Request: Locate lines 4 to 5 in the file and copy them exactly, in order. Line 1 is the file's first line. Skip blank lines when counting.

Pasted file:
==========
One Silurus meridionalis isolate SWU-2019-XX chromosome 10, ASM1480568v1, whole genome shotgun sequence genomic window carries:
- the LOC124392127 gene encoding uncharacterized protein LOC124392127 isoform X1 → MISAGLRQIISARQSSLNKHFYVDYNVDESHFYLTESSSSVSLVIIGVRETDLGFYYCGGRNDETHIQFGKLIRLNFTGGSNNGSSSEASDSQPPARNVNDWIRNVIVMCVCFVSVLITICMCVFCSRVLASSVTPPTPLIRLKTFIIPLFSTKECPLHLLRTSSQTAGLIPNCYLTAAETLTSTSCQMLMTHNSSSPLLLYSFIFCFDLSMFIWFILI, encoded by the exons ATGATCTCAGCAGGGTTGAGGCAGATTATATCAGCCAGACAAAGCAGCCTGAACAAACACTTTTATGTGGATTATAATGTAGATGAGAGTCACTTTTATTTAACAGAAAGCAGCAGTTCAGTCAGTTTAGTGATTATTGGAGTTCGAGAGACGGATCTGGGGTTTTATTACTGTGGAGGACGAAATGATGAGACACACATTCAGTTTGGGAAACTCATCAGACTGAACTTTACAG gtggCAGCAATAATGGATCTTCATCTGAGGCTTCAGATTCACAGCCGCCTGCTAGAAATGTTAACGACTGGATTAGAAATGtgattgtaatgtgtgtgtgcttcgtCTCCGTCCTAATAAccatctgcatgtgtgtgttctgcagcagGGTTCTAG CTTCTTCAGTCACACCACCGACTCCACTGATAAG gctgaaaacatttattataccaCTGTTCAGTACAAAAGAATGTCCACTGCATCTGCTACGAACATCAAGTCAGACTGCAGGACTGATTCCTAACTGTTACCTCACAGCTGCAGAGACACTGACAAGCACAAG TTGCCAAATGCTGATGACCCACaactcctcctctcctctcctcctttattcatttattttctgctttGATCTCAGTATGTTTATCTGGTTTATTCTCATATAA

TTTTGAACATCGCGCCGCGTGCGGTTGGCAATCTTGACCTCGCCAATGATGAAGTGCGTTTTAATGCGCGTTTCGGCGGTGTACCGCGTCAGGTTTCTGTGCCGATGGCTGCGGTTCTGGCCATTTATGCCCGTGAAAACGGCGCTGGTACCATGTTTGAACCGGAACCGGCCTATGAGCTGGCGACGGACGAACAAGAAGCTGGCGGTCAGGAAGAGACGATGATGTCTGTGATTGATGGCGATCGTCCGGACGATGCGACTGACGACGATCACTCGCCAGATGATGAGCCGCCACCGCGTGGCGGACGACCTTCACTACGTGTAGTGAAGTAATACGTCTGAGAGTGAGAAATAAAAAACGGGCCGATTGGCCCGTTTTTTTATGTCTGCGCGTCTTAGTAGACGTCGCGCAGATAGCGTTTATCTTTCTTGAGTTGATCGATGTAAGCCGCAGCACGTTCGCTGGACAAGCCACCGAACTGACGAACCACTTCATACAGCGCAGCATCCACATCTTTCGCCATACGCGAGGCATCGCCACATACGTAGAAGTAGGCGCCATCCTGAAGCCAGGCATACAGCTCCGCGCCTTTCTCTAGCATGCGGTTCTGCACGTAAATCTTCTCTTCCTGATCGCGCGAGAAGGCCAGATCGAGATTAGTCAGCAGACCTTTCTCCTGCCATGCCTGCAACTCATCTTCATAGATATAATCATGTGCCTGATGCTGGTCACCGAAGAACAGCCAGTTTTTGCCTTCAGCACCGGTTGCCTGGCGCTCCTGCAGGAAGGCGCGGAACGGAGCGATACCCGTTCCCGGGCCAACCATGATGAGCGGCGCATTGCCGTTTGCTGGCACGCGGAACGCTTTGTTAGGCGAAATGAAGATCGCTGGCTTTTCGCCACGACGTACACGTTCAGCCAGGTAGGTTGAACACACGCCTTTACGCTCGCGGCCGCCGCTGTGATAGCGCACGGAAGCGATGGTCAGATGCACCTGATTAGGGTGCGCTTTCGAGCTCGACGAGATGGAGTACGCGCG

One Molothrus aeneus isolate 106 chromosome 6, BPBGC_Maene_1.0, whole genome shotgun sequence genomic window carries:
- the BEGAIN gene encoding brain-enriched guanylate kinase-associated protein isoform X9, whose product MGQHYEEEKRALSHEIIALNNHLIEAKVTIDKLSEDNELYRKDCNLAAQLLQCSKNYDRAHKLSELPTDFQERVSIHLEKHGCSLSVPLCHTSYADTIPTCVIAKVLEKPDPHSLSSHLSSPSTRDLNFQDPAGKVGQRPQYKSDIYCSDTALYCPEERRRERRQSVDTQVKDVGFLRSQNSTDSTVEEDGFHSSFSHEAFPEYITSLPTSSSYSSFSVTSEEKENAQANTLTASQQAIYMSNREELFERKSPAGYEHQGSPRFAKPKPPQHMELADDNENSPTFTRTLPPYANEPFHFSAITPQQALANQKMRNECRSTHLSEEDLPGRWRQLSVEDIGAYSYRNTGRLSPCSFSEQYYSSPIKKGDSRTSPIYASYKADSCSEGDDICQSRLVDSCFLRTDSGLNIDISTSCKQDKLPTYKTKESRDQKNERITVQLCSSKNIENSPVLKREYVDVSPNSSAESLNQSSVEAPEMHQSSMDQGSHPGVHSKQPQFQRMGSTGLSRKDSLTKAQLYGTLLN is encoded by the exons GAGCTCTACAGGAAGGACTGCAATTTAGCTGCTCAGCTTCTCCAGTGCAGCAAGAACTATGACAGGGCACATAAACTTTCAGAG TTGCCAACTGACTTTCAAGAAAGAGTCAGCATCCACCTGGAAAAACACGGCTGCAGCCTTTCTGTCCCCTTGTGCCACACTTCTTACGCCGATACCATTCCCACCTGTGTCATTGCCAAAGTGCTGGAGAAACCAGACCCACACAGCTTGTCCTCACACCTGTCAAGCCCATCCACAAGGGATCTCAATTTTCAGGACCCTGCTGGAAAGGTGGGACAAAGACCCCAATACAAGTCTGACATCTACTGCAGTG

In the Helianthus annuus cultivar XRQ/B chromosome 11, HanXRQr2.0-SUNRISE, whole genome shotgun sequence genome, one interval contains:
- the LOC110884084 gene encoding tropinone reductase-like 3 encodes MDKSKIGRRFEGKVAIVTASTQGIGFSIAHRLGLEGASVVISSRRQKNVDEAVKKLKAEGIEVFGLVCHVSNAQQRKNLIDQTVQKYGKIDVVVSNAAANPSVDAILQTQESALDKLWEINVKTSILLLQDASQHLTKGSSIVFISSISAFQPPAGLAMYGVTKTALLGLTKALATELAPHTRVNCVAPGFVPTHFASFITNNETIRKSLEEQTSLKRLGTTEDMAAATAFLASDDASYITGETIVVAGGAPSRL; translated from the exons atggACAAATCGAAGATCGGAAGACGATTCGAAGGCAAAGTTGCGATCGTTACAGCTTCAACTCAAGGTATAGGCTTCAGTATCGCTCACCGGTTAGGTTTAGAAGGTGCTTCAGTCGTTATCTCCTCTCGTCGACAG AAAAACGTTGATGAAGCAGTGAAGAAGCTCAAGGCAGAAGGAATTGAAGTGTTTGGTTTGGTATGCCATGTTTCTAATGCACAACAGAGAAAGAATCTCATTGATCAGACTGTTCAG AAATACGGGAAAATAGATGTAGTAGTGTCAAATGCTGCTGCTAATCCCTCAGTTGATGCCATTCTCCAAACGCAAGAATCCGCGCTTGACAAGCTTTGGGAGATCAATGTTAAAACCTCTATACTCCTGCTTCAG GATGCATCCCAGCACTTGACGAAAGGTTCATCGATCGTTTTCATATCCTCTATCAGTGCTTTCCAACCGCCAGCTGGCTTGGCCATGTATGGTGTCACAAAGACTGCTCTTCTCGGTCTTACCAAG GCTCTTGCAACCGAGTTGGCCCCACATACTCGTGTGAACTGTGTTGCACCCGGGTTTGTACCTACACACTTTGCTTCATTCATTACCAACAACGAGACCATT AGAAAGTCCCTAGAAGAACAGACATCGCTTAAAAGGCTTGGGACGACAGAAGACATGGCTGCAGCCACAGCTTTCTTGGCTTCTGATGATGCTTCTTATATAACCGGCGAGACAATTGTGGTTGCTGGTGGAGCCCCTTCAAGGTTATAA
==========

One Molothrus aeneus isolate 106 chromosome 6, BPBGC_Maene_1.0, whole genome shotgun sequence genomic window carries:
- the BEGAIN gene encoding brain-enriched guanylate kinase-associated protein isoform X9, whose product MGQHYEEEKRALSHEIIALNNHLIEAKVTIDKLSEDNELYRKDCNLAAQLLQCSKNYDRAHKLSELPTDFQERVSIHLEKHGCSLSVPLCHTSYADTIPTCVIAKVLEKPDPHSLSSHLSSPSTRDLNFQDPAGKVGQRPQYKSDIYCSDTALYCPEERRRERRQSVDTQVKDVGFLRSQNSTDSTVEEDGFHSSFSHEAFPEYITSLPTSSSYSSFSVTSEEKENAQANTLTASQQAIYMSNREELFERKSPAGYEHQGSPRFAKPKPPQHMELADDNENSPTFTRTLPPYANEPFHFSAITPQQALANQKMRNECRSTHLSEEDLPGRWRQLSVEDIGAYSYRNTGRLSPCSFSEQYYSSPIKKGDSRTSPIYASYKADSCSEGDDICQSRLVDSCFLRTDSGLNIDISTSCKQDKLPTYKTKESRDQKNERITVQLCSSKNIENSPVLKREYVDVSPNSSAESLNQSSVEAPEMHQSSMDQGSHPGVHSKQPQFQRMGSTGLSRKDSLTKAQLYGTLLN is encoded by the exons GAGCTCTACAGGAAGGACTGCAATTTAGCTGCTCAGCTTCTCCAGTGCAGCAAGAACTATGACAGGGCACATAAACTTTCAGAG TTGCCAACTGACTTTCAAGAAAGAGTCAGCATCCACCTGGAAAAACACGGCTGCAGCCTTTCTGTCCCCTTGTGCCACACTTCTTACGCCGATACCATTCCCACCTGTGTCATTGCCAAAGTGCTGGAGAAACCAGACCCACACAGCTTGTCCTCACACCTGTCAAGCCCATCCACAAGGGATCTCAATTTTCAGGACCCTGCTGGAAAGGTGGGACAAAGACCCCAATACAAGTCTGACATCTACTGCAGTG